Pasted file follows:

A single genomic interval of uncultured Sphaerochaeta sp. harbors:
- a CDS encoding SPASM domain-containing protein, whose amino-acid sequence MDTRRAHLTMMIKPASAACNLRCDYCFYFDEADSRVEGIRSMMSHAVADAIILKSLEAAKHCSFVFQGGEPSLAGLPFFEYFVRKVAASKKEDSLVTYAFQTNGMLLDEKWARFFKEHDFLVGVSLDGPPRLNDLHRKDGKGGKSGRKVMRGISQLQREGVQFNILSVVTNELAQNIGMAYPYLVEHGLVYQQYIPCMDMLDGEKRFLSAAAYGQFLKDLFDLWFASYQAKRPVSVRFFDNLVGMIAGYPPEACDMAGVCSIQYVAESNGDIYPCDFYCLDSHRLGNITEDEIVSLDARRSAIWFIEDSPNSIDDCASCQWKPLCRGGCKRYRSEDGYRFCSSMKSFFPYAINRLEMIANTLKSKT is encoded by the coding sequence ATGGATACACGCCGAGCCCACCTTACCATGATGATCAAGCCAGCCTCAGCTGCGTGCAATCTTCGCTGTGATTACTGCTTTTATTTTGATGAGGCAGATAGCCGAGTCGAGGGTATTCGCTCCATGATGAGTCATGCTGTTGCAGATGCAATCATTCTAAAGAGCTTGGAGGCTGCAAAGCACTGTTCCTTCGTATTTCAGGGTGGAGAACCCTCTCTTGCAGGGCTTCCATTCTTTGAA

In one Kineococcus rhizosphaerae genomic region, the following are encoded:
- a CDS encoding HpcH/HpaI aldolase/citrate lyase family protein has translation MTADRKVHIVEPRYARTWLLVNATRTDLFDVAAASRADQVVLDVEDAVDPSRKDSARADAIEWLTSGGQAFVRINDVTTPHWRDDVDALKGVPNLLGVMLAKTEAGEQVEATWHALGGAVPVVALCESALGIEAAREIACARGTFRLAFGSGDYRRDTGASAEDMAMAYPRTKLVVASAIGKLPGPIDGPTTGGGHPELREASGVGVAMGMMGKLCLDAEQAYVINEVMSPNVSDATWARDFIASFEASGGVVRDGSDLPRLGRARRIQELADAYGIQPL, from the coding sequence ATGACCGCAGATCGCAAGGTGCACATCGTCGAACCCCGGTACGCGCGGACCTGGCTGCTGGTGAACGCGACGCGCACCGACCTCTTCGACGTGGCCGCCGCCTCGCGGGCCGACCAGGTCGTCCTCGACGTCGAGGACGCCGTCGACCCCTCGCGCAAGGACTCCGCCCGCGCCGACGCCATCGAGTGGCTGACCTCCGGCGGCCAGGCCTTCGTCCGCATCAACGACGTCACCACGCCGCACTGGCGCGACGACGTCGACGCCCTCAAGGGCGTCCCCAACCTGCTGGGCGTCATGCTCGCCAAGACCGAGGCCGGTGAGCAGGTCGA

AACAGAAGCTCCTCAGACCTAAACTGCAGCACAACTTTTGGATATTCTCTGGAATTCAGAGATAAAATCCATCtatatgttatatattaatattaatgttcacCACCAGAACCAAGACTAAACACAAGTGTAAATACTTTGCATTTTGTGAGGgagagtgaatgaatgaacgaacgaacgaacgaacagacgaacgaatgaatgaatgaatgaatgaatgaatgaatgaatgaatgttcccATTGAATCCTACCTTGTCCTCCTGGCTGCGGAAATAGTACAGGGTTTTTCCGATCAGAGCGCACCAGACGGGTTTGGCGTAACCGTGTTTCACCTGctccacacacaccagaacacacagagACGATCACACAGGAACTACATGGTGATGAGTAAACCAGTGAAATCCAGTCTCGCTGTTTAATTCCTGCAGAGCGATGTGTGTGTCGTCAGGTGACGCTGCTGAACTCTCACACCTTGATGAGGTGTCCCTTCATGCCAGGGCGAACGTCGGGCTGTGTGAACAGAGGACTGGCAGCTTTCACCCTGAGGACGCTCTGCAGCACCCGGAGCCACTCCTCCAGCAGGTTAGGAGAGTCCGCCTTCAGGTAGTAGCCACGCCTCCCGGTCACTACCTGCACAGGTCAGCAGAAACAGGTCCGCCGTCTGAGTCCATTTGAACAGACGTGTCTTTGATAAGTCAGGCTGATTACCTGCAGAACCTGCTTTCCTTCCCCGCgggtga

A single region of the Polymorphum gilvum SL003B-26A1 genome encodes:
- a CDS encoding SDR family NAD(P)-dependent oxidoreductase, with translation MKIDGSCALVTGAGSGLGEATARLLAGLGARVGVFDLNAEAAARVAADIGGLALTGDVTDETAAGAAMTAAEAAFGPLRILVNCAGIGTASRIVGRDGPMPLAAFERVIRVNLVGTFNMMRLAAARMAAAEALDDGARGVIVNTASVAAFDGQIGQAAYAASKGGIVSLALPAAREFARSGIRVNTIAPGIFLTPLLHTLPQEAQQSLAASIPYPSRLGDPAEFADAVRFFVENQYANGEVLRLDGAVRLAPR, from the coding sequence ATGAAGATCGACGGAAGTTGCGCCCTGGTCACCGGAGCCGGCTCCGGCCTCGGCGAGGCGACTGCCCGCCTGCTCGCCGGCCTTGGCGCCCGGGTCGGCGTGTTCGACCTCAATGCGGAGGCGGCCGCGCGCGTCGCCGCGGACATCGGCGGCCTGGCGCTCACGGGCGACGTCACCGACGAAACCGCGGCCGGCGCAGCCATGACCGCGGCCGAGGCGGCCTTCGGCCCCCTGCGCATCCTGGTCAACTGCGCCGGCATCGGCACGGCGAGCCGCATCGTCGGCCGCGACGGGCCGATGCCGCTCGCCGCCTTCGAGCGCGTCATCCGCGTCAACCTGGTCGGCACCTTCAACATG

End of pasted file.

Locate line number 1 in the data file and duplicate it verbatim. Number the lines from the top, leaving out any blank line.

A single genomic interval of uncultured Sphaerochaeta sp. harbors: